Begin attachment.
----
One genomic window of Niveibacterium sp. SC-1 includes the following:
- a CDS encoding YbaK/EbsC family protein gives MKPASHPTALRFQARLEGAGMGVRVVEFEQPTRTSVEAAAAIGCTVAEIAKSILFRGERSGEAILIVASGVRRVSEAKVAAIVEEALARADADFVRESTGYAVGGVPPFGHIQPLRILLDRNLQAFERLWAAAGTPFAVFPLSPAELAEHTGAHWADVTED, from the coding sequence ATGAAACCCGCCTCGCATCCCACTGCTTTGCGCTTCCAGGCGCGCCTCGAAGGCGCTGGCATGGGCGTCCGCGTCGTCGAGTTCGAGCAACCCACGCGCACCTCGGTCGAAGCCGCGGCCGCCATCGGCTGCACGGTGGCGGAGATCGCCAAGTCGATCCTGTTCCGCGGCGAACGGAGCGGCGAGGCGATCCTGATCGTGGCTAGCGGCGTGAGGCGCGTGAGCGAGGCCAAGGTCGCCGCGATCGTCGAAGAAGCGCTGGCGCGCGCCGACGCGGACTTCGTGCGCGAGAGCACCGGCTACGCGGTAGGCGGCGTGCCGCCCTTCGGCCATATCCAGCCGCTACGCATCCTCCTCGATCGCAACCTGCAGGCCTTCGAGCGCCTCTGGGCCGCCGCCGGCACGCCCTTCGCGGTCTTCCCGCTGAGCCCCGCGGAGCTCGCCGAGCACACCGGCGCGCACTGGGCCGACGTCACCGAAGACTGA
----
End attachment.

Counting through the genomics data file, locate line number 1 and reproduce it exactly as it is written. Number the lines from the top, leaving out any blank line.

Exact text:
One genomic window of Niveibacterium sp. SC-1 includes the following: